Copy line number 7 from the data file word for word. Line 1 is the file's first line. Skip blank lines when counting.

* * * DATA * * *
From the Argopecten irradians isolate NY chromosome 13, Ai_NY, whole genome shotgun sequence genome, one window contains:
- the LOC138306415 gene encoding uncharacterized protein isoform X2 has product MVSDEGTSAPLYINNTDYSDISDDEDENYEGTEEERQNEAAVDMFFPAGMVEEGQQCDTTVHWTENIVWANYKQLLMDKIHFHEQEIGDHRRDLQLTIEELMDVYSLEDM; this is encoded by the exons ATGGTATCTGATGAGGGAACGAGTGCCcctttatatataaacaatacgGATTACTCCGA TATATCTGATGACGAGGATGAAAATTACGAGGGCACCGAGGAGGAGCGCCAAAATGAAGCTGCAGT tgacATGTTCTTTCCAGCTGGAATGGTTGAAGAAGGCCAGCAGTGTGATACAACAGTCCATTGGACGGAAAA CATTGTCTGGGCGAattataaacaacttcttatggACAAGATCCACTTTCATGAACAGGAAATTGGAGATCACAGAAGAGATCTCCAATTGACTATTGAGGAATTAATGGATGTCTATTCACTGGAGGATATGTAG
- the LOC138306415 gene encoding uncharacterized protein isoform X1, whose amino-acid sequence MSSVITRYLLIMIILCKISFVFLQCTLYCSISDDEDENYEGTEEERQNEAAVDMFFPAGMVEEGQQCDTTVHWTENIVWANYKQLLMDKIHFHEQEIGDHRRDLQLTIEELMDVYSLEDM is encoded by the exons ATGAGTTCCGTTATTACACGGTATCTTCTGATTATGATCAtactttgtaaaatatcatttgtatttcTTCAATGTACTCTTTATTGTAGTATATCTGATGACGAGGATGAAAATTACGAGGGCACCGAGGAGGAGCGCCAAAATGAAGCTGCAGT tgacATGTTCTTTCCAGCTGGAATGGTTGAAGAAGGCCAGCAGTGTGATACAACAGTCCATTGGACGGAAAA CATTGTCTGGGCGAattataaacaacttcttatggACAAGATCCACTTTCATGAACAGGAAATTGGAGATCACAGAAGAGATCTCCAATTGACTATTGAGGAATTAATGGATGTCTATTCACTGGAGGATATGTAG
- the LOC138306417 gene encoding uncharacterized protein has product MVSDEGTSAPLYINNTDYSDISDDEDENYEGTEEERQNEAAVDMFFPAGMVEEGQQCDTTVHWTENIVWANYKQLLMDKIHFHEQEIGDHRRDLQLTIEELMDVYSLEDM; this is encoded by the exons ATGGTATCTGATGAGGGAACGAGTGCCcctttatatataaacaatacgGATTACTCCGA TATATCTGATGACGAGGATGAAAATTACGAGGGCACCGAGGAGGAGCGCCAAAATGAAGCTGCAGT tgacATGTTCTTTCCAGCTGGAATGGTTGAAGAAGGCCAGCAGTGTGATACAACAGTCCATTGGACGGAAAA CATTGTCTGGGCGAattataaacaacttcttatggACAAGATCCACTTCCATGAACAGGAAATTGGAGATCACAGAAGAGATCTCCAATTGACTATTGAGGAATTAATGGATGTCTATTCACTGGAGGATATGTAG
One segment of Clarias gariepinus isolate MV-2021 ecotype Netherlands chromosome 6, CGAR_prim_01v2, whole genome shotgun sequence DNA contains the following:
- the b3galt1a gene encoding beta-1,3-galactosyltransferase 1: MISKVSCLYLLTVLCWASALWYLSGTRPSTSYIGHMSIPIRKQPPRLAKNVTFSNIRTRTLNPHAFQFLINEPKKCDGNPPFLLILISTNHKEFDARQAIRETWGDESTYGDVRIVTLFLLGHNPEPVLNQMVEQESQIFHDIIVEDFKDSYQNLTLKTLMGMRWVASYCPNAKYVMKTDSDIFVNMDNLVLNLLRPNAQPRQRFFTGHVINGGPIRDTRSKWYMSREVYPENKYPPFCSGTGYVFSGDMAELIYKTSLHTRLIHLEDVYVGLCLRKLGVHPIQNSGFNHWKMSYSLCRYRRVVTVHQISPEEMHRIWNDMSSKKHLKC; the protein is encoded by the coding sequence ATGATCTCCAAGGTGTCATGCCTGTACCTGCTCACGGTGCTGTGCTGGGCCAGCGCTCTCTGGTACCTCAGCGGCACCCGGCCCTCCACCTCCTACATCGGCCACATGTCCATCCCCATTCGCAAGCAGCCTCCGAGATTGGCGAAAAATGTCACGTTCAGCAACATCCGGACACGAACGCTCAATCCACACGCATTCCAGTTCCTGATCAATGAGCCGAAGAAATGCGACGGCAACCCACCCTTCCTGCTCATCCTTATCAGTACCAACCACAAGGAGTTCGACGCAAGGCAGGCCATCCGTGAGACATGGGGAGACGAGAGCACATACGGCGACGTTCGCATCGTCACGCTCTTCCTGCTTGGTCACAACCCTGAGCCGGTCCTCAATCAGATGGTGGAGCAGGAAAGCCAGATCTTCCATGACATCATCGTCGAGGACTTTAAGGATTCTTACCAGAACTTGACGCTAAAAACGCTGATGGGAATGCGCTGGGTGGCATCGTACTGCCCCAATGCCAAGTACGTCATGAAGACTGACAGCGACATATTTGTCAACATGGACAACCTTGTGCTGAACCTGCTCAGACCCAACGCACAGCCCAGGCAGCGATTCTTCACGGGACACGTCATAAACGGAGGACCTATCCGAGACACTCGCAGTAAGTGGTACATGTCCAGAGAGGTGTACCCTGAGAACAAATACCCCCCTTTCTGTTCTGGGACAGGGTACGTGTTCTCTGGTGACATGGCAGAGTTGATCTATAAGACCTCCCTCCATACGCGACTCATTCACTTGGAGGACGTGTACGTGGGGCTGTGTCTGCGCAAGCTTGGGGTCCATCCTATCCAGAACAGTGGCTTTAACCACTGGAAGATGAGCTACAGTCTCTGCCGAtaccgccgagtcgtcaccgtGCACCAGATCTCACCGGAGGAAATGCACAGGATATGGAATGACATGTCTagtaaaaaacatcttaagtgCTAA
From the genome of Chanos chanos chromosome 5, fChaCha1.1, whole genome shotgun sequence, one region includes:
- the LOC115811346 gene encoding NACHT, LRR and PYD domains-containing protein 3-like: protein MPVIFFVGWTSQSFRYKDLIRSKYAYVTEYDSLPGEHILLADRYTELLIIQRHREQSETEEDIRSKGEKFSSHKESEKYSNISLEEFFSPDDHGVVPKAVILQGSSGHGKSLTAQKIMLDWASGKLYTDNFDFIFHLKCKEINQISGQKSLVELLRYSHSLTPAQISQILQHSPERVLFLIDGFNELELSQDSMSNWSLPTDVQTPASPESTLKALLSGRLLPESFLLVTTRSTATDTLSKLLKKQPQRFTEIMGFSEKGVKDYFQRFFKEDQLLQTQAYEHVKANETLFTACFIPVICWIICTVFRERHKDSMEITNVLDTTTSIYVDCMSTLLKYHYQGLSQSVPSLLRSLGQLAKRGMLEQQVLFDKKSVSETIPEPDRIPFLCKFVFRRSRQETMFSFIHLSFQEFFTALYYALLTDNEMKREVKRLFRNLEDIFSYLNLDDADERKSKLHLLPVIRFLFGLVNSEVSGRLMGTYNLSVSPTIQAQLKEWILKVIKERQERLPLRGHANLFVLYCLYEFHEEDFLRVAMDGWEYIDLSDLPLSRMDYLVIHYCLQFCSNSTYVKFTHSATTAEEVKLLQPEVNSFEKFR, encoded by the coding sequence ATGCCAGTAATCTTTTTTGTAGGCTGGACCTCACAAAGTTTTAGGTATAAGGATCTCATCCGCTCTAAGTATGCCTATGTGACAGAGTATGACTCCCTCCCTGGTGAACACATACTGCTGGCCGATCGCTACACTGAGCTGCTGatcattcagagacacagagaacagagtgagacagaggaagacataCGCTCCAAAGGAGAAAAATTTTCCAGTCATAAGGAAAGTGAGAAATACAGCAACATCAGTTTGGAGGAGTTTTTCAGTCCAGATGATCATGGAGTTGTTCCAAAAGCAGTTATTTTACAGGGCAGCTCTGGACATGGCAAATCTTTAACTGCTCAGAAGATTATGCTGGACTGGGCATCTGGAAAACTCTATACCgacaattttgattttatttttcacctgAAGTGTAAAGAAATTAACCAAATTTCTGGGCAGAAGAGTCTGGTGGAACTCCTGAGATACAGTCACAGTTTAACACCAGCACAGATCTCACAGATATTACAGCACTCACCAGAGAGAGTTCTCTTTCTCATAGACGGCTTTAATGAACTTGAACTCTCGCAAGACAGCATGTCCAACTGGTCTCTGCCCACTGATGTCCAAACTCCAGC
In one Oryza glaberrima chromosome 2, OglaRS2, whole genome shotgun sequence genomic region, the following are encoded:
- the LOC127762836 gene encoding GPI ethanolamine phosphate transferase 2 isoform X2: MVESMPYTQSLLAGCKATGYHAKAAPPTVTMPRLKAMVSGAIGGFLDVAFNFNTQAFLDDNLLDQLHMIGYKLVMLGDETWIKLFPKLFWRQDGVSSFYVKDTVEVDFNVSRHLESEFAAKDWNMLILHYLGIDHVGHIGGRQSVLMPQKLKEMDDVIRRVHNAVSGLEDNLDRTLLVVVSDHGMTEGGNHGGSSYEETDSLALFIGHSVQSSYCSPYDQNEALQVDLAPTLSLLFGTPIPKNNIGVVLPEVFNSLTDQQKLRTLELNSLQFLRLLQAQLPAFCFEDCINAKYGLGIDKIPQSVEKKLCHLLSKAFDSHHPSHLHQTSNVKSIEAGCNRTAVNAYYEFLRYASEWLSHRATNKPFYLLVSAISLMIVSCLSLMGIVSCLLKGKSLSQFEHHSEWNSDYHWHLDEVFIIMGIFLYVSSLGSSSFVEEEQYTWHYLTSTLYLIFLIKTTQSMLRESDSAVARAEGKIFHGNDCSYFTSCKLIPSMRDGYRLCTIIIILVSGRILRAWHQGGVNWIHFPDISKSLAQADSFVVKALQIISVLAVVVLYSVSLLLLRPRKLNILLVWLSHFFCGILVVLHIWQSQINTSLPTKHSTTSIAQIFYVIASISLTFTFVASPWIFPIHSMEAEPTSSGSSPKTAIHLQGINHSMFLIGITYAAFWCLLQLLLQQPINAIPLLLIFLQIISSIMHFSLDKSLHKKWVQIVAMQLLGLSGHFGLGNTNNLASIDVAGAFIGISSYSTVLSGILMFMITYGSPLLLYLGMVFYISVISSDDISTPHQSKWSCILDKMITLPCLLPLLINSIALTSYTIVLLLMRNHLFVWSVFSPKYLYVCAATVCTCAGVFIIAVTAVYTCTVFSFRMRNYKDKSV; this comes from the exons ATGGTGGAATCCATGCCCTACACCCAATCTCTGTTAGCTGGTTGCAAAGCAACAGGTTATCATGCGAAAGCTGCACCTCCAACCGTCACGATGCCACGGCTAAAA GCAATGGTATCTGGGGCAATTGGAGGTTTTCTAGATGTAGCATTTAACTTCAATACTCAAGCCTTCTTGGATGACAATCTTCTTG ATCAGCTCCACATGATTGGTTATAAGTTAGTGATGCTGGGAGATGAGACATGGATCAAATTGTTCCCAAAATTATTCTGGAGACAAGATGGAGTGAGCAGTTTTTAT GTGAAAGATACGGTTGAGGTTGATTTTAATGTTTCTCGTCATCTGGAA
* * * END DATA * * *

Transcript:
From the genome of Chanos chanos chromosome 5, fChaCha1.1, whole genome shotgun sequence, one region includes: